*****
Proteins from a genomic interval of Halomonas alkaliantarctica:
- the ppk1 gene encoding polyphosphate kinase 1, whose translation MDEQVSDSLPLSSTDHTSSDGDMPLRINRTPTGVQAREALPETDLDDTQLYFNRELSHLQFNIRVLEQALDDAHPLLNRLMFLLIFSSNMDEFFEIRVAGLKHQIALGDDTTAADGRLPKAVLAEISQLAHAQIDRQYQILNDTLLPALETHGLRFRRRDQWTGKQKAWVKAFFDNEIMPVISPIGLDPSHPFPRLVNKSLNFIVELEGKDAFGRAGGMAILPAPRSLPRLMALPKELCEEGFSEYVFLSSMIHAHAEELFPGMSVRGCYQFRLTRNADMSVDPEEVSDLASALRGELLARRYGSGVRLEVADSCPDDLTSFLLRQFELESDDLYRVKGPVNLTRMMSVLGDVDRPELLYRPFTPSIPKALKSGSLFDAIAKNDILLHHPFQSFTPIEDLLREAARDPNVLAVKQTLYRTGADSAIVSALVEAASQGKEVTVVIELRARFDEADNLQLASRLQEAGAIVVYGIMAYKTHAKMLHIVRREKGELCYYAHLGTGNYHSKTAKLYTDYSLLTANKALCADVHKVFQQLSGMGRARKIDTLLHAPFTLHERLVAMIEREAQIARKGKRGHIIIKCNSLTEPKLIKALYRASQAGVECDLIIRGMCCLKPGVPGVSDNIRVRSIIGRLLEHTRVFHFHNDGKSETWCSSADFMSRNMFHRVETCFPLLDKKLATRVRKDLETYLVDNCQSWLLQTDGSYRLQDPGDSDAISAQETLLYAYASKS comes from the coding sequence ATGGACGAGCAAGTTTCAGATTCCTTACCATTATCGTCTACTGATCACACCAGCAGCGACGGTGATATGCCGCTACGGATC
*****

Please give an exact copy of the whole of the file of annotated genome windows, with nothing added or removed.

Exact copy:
Proteins from a genomic interval of Halomonas alkaliantarctica:
- the ppk1 gene encoding polyphosphate kinase 1, whose translation MDEQVSDSLPLSSTDHTSSDGDMPLRINRTPTGVQAREALPETDLDDTQLYFNRELSHLQFNIRVLEQALDDAHPLLNRLMFLLIFSSNMDEFFEIRVAGLKHQIALGDDTTAADGRLPKAVLAEISQLAHAQIDRQYQILNDTLLPALETHGLRFRRRDQWTGKQKAWVKAFFDNEIMPVISPIGLDPSHPFPRLVNKSLNFIVELEGKDAFGRAGGMAILPAPRSLPRLMALPKELCEEGFSEYVFLSSMIHAHAEELFPGMSVRGCYQFRLTRNADMSVDPEEVSDLASALRGELLARRYGSGVRLEVADSCPDDLTSFLLRQFELESDDLYRVKGPVNLTRMMSVLGDVDRPELLYRPFTPSIPKALKSGSLFDAIAKNDILLHHPFQSFTPIEDLLREAARDPNVLAVKQTLYRTGADSAIVSALVEAASQGKEVTVVIELRARFDEADNLQLASRLQEAGAIVVYGIMAYKTHAKMLHIVRREKGELCYYAHLGTGNYHSKTAKLYTDYSLLTANKALCADVHKVFQQLSGMGRARKIDTLLHAPFTLHERLVAMIEREAQIARKGKRGHIIIKCNSLTEPKLIKALYRASQAGVECDLIIRGMCCLKPGVPGVSDNIRVRSIIGRLLEHTRVFHFHNDGKSETWCSSADFMSRNMFHRVETCFPLLDKKLATRVRKDLETYLVDNCQSWLLQTDGSYRLQDPGDSDAISAQETLLYAYASKS comes from the coding sequence ATGGACGAGCAAGTTTCAGATTCCTTACCATTATCGTCTACTGATCACACCAGCAGCGACGGTGATATGCCGCTACGGATC